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Gradation question

Discussion in 'Olympus Cameras' started by Sophia5, Jun 23, 2012.

  1. Sophia5

    Sophia5 Mu-43 Rookie

    Apr 17, 2012
    Not sure if it was addressed before, but what is your preference in terms of gradation setting? Auto or normal? I noticed that Auto gives you more detail in the shadow but washes out the rest of the scene, at least in Natural. Am I doing something wrong here?
  2. David A

    David A Mu-43 All-Pro

    Sep 30, 2011
    Brisbane, Australia
    The gradation options are intended to compensate for differences in dynamic range in the scene you are photographing. They allow you to squeeze a wider dynamic range in than normal, which can help if you've got some extremely bright highlights and shadows in which you want to retain some detail in the scene.

    If the chosen gradation setting does not match the range of the scene you will run into problems which can include the one you report of having detail in shadows and the rest of the scene washed out.

    HOWEVER the result you get is also dependent on how you metered the subject. The choice of metering method and what part of the scene you meter if you're using either centre weighted or spot metering can also cause the sort of problem you describe.

    Basically you need to match the gradation setting to the dynamic range of your scene, and expose to get/keep detail in the areas that you want to retain detail in. There is no single combination of gradation setting and exposure method that will work perfectly for all scenes. If you try to use a given combination of gradation setting and metering method for everything you are going to get bad results some of the time.
  3. Sophia5

    Sophia5 Mu-43 Rookie

    Apr 17, 2012
    So, if I understand it correctly, unless I want to bring out the detail in the shadows or highlights areas I should use "normal" setting. i use the overall metering and smallest size focus. Makes sense. Thank you
  4. You've got a perfect storm of a high dynamic range sensor, auto gradation which extends and flattens the tone curve further, and a natural jpeg colour which also uses a flat curve. Essentially you're creating a recipe for low contrast. I would try a different colour setting or if you like the natural colors, adjust the in-camera tone curve, or change the contrast setting.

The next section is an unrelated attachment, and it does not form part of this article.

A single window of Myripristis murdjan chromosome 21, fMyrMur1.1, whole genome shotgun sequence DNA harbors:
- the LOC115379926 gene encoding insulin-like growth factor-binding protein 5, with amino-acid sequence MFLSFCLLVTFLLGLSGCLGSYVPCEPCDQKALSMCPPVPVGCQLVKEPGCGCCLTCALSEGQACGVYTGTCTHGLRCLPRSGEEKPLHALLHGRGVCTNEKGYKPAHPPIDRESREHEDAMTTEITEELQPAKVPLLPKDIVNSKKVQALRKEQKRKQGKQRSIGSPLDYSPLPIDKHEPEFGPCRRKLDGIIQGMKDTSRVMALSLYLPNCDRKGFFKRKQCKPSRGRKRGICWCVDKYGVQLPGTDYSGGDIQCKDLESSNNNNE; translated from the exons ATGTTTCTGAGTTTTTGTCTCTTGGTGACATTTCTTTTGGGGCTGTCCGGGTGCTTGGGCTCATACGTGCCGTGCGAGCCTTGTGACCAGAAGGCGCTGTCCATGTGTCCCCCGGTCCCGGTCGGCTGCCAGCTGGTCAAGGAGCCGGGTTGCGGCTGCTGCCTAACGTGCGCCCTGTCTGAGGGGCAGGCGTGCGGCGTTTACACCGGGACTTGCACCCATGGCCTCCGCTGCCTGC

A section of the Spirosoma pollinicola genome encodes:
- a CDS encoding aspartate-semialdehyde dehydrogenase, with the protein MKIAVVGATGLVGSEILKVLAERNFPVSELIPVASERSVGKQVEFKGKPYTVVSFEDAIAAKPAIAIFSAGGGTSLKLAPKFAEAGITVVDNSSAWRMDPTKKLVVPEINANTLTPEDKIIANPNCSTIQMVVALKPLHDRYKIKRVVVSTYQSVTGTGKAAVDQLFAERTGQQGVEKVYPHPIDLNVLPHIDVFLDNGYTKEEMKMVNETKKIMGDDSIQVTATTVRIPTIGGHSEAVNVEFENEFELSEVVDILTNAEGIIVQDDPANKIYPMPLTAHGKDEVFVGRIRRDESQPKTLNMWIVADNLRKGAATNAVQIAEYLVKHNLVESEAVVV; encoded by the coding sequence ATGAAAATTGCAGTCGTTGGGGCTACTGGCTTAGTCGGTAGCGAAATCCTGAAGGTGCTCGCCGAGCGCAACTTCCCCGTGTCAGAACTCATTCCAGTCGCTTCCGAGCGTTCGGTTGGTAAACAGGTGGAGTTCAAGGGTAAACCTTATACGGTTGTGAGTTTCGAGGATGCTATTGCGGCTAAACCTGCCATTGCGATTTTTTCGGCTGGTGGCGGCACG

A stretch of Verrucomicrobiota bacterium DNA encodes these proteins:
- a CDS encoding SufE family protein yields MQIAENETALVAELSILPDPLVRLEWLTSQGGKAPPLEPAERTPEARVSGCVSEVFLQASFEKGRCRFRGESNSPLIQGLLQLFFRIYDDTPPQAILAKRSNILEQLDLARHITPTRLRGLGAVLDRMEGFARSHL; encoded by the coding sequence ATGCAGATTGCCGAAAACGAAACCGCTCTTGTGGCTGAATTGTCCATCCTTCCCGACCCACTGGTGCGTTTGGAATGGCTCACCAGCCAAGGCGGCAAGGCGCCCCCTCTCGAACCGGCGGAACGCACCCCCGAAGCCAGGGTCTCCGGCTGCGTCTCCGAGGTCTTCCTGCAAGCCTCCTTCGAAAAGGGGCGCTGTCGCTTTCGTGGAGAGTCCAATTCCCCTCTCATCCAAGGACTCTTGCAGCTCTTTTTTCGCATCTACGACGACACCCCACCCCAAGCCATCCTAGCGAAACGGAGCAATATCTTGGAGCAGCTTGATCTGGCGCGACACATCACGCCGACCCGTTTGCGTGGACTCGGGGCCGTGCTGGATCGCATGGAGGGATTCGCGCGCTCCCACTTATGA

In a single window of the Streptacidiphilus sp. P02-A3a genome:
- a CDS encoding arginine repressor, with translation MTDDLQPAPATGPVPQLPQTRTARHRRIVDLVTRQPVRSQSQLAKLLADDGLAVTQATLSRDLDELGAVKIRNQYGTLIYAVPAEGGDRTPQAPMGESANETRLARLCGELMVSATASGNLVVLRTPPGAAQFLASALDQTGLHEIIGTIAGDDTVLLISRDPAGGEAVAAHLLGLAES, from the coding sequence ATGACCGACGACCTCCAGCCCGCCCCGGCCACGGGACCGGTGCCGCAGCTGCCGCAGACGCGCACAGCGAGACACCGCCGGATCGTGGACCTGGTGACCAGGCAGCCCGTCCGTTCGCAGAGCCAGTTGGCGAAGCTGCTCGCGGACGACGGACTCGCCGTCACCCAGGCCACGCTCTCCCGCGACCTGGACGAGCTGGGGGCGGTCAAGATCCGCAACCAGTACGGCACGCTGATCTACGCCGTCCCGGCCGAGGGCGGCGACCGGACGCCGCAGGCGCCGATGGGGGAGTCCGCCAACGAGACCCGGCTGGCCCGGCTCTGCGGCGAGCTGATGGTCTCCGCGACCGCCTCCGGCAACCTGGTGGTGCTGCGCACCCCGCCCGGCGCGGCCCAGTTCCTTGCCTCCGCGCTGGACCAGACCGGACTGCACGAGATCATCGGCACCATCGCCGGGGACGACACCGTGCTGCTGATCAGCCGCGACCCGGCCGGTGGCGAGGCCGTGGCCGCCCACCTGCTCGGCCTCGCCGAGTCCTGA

5. Ned

    Ned Mu-43 Legend

    Jul 18, 2010
    Alberta, Canada
    You're not doing anything wrong... Auto Graduation is generally just bad. :)  Stick with Normal.

    Auto Grad will artificially boost the exposure in the shadow areas and introduce a lot of noise to your image but "evens out" the overall exposure (reducing contrast, as Nic says). This is much better done in post-production if necessary.
    • Like Like x 2
  6. b_rubenstein

    b_rubenstein Mu-43 All-Pro

    Mar 20, 2012
    Melbourne, FL
    Auto Gradation adds visible noise to my E-PL2 images, but not much at all with the OM-D.

    If you shoot JPG, it's easier to add contrast in post processing than flatten an image. You can't unbake an out of camera JPG.
    • Like Like x 1
  7. MrDoug

    MrDoug Mu-43 Top Veteran

    Sep 5, 2011
    Boise, Idaho
    Hi Ned.. I agree with you 100% .. Auto grad is Bad.. I have found that out.. I will stick with Normal..
  8. Ig7

    Ig7 Mu-43 Veteran Subscribing Member

    Aug 24, 2011
    Interesting observation. I did find auto somewhat helpful when I was taking a picture of a house with a lot of shadows in bright sunlight. Is there a better solution?
  9. Agree with this ^^

    Gradation on the Pens is a lot different to gradation on the E-M5 and even though they are essentially doing the same thing the results are very different. It's actually rather unfair that you can expand the DR of the E-M5 with much less consequence than you can on the lower DR Pens. What Auto Gradation does is underexpose by 1/3 stop to protect highlights, and then adds a big tweak on the tone curve to raise the shadow exposure. To maintain some contrast, it then applies some "micro contrast" to the image which is why there is more noise present with Auto Gradation. On the more inherently noisy Pen sensor the results were seldom pleasant. If you only shoot jpeg, this is the only way you'll get access to shadow or highlight detail that would normally be lost.

    The thing to remember though is that you don't always want so much DR, so you shouldn't expect Auto Gradation to give the ideal result for every image. If you don't like the result on some images you can always give the images a big tweak of contrast and remove the detail and noise, but you can't do this procedure in reverse to a normal jpeg.
    • Like Like x 1
  10. Not really if you are shooting jpeg, although you can try some of the adjustments suggested here. The better solution remains to shoot in raw and perform your own Auto Gradation like effect in post processing where you can fine tune the effect for each image.
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